This is Utah SHRM Legal-mail no. 2014-20 prepared for Salt Lake SHRM, the Human Resources Association of Central Utah (HRACU), the Northern Utah Human Resources Association (NUHRA), the Color Country Human Resources Association (CCHRA), the Bridgerland Society for Human Resource Management and Utah at-large members of the national Society for Human Resource Management (SHRM).
- EMPLOYMENT ISSUES ADDRESSED IN RECENT ELECTIONS
- EEOC ARGUES CURRENT LAW BANS SEXUAL ORIENTATION BIAS
- SAME SEX MARRIAGE BAN UPHELD IN CERTAIN STATES
- RECENT SETTLEMENTS AND VERDICTS
- NLRB DISLIKES EMPLOYER DISLIKES OF EMPLOYEE FACEBOOK LIKES
EMPLOYMENT ISSUES ADDRESSED IN RECENT ELECTIONS: Voters in the 2014 elections returned US Senate control and several governorships over to the Republicans. However, interestingly enough, voters in many of the same states approved several policy initiatives more closely identified with the Democrats. Voters in Arkansas, Nebraska, South Dakota, Alaska and Oakland (California) voted to increase the state minimum wage. Alaska, Oregon and Washington DC voters approved various measures allowing the possession and use of small amounts of recreational marijuana. Massachusetts approved a measure requiring employers to provide employees with paid sick leave.
EEOC ARGUES CURRENT LAW BANS SEXUAL ORIENTATION BIAS: In a brief filed in a case pending in a federal appeals court, the Equal Employment Opportunity Commission (EEOC) has argued that current law already prohibits job bias based on sexual orientation. The brief reflects the EEOC’s new position (first stated several months ago) that intentional discrimination based on an individual’s sexual orientation is inherently gender-based because it “can be proved to be grounded in sex-based norms, preferences, expectations or stereotypes.” Although a number of courts have disagreed with this position in the past, employers must note that if they are defending sexual orientation administrative charges before the EEOC, that agency will use its interpretation rather than that of the courts.
SAME SEX MARRIAGE BAN UPHELD IN CERTAIN STATES: A federal appeals court panel recently issued a ruling upholding state same sex bans in several Midwestern states. The split ruling from the Sixth Circuit Court of Appeals reversed lower court rulings striking gay marriage bans in Michigan, Ohio, Kentucky and Tennessee. Because the decision conflicts with the decisions of four other federal appeals courts, this ruling increases the chances that the United States Supreme Court will have to take a same sex marriage case and resolve the issue on a national basis. The Court declined to take several cases a few weeks ago. The latest ruling does not affect same sex marriage in Utah.
RECENT SETTLEMENTS AND VERDICTS: A national television network has agreed to pay $6.4 million dollars to settle claims that the network should have paid its unpaid interns. A national discount retailer has agreed to pay $4 million to resolve a lawsuit claiming it violated the Fair Credit Reporting Act (FCRA) when it did background checks on applicants and took adverse action without complying with FCRA’s requirements. A large grocery chain has agreed to pay $6.5 million to end a lawsuit claiming it discriminated against Hispanics by paying them less than white workers. A health care company has been hit with a half million dollar adverse jury verdict for claims it allowed its employees to be subjected to sexual harassment and then fired them in retaliation for objecting to the behavior.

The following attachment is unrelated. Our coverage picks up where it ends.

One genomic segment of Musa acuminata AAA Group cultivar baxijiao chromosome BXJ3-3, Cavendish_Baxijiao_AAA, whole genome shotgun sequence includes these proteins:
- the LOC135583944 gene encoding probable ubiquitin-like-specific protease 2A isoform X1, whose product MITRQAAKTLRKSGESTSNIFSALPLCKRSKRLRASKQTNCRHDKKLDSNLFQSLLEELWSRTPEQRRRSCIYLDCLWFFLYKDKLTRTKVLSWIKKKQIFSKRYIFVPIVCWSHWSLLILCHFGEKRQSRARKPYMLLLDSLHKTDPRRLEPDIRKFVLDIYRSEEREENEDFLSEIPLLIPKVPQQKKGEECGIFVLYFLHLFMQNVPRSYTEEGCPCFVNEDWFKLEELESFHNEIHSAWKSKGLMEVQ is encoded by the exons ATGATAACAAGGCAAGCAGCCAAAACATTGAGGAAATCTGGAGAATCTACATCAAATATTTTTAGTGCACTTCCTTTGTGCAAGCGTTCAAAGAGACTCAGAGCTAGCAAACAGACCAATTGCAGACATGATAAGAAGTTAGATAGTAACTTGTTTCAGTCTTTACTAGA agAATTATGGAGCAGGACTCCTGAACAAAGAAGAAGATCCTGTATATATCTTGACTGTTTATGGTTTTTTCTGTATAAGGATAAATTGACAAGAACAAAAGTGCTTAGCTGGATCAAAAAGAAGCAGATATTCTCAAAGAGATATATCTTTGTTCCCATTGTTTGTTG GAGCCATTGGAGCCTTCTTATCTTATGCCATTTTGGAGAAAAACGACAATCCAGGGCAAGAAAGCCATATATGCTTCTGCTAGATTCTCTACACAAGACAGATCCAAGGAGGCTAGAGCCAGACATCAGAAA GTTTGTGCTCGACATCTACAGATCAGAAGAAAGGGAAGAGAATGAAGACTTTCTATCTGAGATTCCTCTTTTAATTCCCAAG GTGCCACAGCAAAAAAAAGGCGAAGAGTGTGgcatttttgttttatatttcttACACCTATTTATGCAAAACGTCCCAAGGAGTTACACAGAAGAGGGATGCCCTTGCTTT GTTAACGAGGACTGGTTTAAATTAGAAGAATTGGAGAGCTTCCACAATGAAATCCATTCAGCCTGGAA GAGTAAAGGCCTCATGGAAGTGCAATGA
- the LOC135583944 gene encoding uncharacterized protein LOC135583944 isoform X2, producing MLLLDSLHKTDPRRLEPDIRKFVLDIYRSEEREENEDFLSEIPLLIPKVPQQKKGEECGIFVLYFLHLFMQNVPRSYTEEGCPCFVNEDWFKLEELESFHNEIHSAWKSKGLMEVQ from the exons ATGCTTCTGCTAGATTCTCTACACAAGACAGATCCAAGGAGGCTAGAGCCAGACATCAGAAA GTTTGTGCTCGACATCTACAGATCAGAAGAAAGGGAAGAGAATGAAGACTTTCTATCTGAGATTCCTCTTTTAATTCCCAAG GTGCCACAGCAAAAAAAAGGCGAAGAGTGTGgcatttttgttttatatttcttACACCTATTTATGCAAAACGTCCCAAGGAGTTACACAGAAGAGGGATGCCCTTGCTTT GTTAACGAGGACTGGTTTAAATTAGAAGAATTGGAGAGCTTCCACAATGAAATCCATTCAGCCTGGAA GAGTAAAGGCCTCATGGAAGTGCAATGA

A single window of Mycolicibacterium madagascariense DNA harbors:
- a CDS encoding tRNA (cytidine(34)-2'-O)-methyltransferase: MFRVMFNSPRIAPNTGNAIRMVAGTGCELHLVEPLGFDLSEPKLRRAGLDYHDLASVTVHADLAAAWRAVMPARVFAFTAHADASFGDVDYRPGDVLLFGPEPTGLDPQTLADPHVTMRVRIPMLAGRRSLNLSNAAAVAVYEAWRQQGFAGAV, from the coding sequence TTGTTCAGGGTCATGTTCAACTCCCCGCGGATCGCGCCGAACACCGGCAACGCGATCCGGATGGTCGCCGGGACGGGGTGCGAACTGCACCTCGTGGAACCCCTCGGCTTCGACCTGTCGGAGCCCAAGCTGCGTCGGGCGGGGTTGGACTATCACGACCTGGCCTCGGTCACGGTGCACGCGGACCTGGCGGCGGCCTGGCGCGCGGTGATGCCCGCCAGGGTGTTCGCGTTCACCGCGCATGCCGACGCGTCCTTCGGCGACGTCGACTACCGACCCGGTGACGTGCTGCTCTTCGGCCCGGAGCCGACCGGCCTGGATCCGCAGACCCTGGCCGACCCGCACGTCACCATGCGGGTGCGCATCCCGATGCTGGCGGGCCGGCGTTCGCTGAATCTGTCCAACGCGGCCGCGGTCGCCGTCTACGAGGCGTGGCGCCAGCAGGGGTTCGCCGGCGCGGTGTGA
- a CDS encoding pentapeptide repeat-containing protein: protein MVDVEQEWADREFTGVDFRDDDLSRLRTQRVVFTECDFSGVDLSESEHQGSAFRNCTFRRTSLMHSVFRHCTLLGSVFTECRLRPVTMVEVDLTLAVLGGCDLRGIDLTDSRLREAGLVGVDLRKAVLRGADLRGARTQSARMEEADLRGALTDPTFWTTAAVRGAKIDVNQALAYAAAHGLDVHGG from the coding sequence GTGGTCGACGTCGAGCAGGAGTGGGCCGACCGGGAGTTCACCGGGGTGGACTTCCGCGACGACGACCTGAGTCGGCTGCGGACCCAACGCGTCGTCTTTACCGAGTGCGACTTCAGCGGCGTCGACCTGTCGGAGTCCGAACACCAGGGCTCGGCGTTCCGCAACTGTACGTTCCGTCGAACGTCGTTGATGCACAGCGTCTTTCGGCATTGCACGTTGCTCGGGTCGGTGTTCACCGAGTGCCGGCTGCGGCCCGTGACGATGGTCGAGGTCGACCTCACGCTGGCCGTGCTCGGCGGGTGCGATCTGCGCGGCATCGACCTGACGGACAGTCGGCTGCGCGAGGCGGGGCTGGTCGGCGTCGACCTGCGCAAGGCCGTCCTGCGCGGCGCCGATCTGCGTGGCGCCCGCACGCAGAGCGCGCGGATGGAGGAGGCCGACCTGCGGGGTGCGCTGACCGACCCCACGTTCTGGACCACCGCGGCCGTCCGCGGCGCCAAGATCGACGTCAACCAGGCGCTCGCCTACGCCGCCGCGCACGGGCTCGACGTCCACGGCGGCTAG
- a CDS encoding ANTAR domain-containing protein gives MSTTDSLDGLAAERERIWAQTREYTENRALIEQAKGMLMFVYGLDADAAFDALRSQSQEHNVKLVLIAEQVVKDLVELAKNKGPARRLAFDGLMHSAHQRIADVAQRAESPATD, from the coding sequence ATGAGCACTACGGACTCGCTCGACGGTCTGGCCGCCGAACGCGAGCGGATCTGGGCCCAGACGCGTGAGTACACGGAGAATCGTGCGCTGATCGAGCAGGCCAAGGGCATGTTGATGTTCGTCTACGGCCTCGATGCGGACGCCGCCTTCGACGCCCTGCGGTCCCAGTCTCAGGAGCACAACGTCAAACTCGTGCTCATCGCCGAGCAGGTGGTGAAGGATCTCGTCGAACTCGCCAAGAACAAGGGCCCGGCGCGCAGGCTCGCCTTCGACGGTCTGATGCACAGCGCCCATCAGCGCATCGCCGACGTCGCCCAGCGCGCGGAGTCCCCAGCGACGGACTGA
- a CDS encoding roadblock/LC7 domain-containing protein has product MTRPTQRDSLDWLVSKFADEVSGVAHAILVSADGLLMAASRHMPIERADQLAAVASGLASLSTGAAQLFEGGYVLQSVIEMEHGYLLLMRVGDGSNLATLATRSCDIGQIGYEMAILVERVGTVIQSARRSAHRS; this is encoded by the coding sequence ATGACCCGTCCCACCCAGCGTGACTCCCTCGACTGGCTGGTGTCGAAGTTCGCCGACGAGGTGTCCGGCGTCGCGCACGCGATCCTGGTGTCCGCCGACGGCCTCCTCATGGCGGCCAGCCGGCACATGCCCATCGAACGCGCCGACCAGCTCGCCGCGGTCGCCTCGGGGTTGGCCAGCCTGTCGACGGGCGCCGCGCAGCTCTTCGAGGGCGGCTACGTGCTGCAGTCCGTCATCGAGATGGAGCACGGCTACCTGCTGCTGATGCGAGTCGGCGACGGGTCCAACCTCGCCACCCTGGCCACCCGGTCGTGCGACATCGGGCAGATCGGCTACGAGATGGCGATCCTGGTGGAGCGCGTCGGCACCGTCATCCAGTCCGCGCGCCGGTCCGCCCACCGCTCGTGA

NLRB DISLIKES EMPLOYER DISLIKES OF EMPLOYEE FACEBOOK LIKES: Now, that is an awesome headline isn’t it? It also happens to be true. The National Labor Relations Board (NLRB) recently issued a decision concluding that employee “likes” and comments on Facebook posts can be protected by the National Labor Relations Act (NLRA), which gives employees (union or non-union) the right to act together to seek to improve the terms and conditions of their employment. The case involved an employee who complained on Facebook about how her employer had handled her employee tax paperwork. Several co-workers “liked” the posting or agreed by posting their own comments. The employer fired the employee who made the original post and one of the Likers. The employer claimed the actions were not protected by the NLRA because the comments were defamatory and the “like” adopted the defamation. The NLRB rejected the defamation argument and found that the comments were protected. Once again, the NLRB has served notice that it will go after employers who punish employees who complain to each other about working conditions, even when that is done via social media. Employers should be very careful and seek legal counsel before administering discharge or discipline in such circumstances.